dear reader, Formerly known as the Caribbean Student Association (CSA), this organization was developed to provide a space for Caribbean students around campus. Our mission states that we work to create a home away from home for those among the diaspora. Even so, we have made it our prerogative to include individuals of all ethnicities and cultures. That is why our Annual Fashion Show has become a staple for our organization. Within our Fashion Show, we intend to showcase the diversity of our organization member-base, by drawing a parallel between multiculturalism and fashion. Initially beginning as a live runway fashion show, our intention was to allow students of various marks of life to not only observe the show, but to additionally participate within it, whether it be as a model or behind the scenes. Each year, we brought about something new, adjusting the theme and categories continually. Although the concept has not changed, our way of showing it has after rebranding our organization to the African Caribbean Student Association (ACSA). This is because, immediately following our rebrand, we were met with COVID-19, putting a halt on our annual event. We were required to take a year hiatus and in the midst of that break, we thought of something that could possibly change everything. We wanted to do the Fashion Show, but we needed a safer method. That is why we decided to transition our show into video format so that people can still feel the essence of the show despite our limitations. This will be our second year using this method and we are hoping that this becomes a new tradition for ACSA. With that in mind we introduce you to our Fifth Honorary Fashion Show. Welcome to Juggernaut.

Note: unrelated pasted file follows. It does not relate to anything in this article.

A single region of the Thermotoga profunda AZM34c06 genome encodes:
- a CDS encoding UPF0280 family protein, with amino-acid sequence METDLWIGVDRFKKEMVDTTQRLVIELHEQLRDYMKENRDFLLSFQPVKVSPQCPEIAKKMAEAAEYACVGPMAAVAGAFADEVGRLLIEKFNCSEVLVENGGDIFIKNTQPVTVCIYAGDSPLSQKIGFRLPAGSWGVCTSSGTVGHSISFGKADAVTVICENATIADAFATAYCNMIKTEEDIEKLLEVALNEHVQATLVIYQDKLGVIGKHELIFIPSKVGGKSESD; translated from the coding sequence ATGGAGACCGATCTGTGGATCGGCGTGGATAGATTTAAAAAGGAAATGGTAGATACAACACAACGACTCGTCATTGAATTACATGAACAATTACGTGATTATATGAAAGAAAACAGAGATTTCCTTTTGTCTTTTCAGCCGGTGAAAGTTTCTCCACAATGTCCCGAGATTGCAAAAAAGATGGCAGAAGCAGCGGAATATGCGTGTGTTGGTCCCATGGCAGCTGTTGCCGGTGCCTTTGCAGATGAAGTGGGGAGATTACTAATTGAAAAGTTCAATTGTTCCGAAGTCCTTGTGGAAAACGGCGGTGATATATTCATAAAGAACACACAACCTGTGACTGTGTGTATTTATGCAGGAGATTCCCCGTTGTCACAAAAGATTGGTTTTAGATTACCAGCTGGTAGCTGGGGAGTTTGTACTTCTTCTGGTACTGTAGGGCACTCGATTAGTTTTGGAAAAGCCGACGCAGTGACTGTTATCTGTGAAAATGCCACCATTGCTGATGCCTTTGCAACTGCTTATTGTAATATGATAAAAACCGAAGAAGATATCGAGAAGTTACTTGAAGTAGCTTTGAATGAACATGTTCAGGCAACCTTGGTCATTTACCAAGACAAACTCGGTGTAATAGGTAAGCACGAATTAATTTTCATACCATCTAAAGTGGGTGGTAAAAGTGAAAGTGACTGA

REGAL

"Here I come on my throne, sittin' high Follow my parade, oh, my parade Now here we come on our thrones, sittin' high Follow my parade, oh, my parade" - Beyonce (Black Parade)


Jala

senior - 2022 Ghana West Africa has many tribes with various kings and queens. With that in mind, I believe that all black people come from royalty in some way, shape, or form. Contemporarily, and throughout history, African printed clothing has been a key component in establishing status, by use of various different symbols and colors that represent status and royalty.